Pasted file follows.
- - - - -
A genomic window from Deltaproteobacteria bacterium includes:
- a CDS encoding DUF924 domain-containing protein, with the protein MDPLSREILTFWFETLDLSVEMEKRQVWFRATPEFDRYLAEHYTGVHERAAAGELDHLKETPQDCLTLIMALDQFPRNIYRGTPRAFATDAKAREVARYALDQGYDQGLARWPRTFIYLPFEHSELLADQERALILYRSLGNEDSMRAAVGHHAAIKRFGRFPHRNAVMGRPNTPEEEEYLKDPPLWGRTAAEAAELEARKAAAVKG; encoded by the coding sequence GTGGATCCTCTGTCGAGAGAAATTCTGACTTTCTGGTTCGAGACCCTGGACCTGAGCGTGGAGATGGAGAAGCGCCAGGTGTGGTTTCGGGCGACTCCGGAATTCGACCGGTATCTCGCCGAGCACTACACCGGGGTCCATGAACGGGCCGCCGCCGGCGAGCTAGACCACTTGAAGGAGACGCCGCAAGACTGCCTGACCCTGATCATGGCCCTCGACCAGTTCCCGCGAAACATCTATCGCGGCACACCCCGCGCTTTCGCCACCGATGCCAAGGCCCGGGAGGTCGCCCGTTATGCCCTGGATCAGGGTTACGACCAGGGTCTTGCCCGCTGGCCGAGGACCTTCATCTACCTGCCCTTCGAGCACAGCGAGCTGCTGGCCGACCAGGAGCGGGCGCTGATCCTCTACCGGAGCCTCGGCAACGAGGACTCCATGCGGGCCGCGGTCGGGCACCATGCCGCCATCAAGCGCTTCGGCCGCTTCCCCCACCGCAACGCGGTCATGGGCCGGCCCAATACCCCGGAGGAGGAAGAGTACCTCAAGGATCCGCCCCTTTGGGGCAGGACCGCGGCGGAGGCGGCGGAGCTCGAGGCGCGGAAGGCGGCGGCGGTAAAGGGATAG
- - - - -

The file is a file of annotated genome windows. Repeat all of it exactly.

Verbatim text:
A genomic window from Deltaproteobacteria bacterium includes:
- a CDS encoding DUF924 domain-containing protein, with the protein MDPLSREILTFWFETLDLSVEMEKRQVWFRATPEFDRYLAEHYTGVHERAAAGELDHLKETPQDCLTLIMALDQFPRNIYRGTPRAFATDAKAREVARYALDQGYDQGLARWPRTFIYLPFEHSELLADQERALILYRSLGNEDSMRAAVGHHAAIKRFGRFPHRNAVMGRPNTPEEEEYLKDPPLWGRTAAEAAELEARKAAAVKG; encoded by the coding sequence GTGGATCCTCTGTCGAGAGAAATTCTGACTTTCTGGTTCGAGACCCTGGACCTGAGCGTGGAGATGGAGAAGCGCCAGGTGTGGTTTCGGGCGACTCCGGAATTCGACCGGTATCTCGCCGAGCACTACACCGGGGTCCATGAACGGGCCGCCGCCGGCGAGCTAGACCACTTGAAGGAGACGCCGCAAGACTGCCTGACCCTGATCATGGCCCTCGACCAGTTCCCGCGAAACATCTATCGCGGCACACCCCGCGCTTTCGCCACCGATGCCAAGGCCCGGGAGGTCGCCCGTTATGCCCTGGATCAGGGTTACGACCAGGGTCTTGCCCGCTGGCCGAGGACCTTCATCTACCTGCCCTTCGAGCACAGCGAGCTGCTGGCCGACCAGGAGCGGGCGCTGATCCTCTACCGGAGCCTCGGCAACGAGGACTCCATGCGGGCCGCGGTCGGGCACCATGCCGCCATCAAGCGCTTCGGCCGCTTCCCCCACCGCAACGCGGTCATGGGCCGGCCCAATACCCCGGAGGAGGAAGAGTACCTCAAGGATCCGCCCCTTTGGGGCAGGACCGCGGCGGAGGCGGCGGAGCTCGAGGCGCGGAAGGCGGCGGCGGTAAAGGGATAG